JHYALTUNGDADA, Nepal -- Until four years ago, Jhyaltungdada was nothing more than a dense forest with sal and sissoo trees, with maybe a dozen houses spread across the hill, about a mile apart. Villagers hesitated to walk down to the river to fetch drinking water -- they claimed that mountain tigers and jackals roamed around after sunset.
Today a winding single-lane gravel road runs to the top of this remote hill in western Nepal, through the village, ending at a helipad. The villagers have electricity and access to water at their doorsteps -- all thanks to about 900 Maoist combatants who moved here after the rebels signed a peace agreement with the government in 2006. Months after their arrival, this small village was connected to a major highway, linking it to the capital city of Katmandu.
The armed revolution was launched in 1996 by a handful of rebels who studied and admired Chinese Communist leader Mao Zedong's works and wanted to implement them in this Himalayan country. Their goal was to abolish the country's monarchy and establish a regime run by the peasant class. With more than half the population living in poverty, the Maoists quickly developed a following by vowing to provide economic and political equality to large swaths of the country's marginalized communities. The insurgency took the country by storm for a decade, killing about 12,500 people and leading to the abolition of the country's 240-year-old monarchy in May 2008.
Four years ago, the Maoists signed a peace agreement with the government. Under the conditions of the deal, the rebels' arms and ammunition were placed in cantonments monitored by the United Nations, while the fighters, later known as the People's Liberation Army, were assigned to camps throughout the country like the one at Jhyaltungdada. Although the United Nations is technically supervising these places, the Maoists are confined to the camps only on paper. At Jhyaltungdada, the rebels roam around freely, some often traveling to Katmandu to meet senior Maoist leadership.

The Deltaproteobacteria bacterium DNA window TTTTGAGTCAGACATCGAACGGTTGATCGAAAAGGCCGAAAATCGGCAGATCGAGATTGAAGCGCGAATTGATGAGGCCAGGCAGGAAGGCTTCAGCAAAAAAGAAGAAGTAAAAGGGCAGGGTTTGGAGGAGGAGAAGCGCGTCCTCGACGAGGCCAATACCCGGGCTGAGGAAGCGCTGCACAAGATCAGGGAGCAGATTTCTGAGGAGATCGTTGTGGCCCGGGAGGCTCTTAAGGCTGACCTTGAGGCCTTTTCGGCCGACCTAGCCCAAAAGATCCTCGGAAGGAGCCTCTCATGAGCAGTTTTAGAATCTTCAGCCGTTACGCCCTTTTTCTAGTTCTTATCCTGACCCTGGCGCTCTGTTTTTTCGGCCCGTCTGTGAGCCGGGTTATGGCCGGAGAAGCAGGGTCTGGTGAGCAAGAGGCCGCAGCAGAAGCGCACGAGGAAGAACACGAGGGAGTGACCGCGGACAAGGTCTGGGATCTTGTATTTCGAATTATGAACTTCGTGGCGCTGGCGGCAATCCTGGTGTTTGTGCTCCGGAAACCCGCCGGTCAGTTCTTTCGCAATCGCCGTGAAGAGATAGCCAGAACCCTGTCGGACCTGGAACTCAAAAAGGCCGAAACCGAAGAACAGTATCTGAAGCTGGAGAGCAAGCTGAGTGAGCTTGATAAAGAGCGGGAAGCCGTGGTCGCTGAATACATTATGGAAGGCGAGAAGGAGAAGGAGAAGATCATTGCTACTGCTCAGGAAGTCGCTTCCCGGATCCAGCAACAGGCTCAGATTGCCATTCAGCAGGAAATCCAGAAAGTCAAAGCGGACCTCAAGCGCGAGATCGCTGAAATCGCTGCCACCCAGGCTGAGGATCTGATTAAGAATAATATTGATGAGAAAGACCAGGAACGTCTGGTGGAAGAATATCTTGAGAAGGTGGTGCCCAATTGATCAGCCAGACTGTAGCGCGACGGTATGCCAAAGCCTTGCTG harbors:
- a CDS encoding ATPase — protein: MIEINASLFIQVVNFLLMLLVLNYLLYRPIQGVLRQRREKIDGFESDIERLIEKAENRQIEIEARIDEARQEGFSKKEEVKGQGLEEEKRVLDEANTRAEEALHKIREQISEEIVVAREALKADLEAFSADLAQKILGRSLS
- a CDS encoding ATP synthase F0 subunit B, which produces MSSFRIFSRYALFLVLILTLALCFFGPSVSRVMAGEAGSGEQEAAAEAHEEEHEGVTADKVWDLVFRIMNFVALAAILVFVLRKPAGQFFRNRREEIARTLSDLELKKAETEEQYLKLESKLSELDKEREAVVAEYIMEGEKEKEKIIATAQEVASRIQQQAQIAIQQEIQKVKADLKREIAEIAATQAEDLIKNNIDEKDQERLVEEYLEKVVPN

Both the United Nations and the interim government realized that it would be dangerous to keep the rebels en masse, unemployed and unpaid, in these camps. To remedy this problem, the peace agreement calls for the government to pay the former Maoist fighters a salary of about $67 a month and provide them with $1 per diem for food. But while they wait inside the walls that the government built for them, the former rebels are growing stronger and more ideologically committed, and they boast that they are mentally and physically prepared to once again pick up their guns and head to the hills.
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The Maoists here live in small huts mostly made of wood and cement -- the higher-ranking commanders have brick walls with black enamel painted along the edges. In a village that thrives on agriculture, these former rebels are the only people who do not have to work for their living. Just beyond the last sentry post, elderly villagers are busy stacking hay to feed the livestock, and women are prepping their farms to plant turmeric this fall. Inside the Fourth Division headquarters of the People's Liberation Army, the rebels train in martial arts, play volleyball, and spend afternoons at the only canteen in the village, where they eat noodles with dried buffalo meat and drink their beverage of choice, Red Bull.
"We love it because it is called Red Bull," said Basudev Ghimire, the division's vice commander, who sports a thick moustache and a large belly, as he guzzled an entire can in one gulp. "It's a color we associate with revolution, and it gives us a lot of energy."
Energy, along with impatience. As the Himalayan country pushes its deadline to come up with a new constitution into next year, nearly 20,000 combatants are restlessly waiting in seven major and 21 satellite cantonments spread throughout the country, hoping to be integrated into the national security forces, which they fought to a bloody stalemate four years ago. The fate of the new republic largely depends on how the government and the Maoists decide to handle their foot soldiers.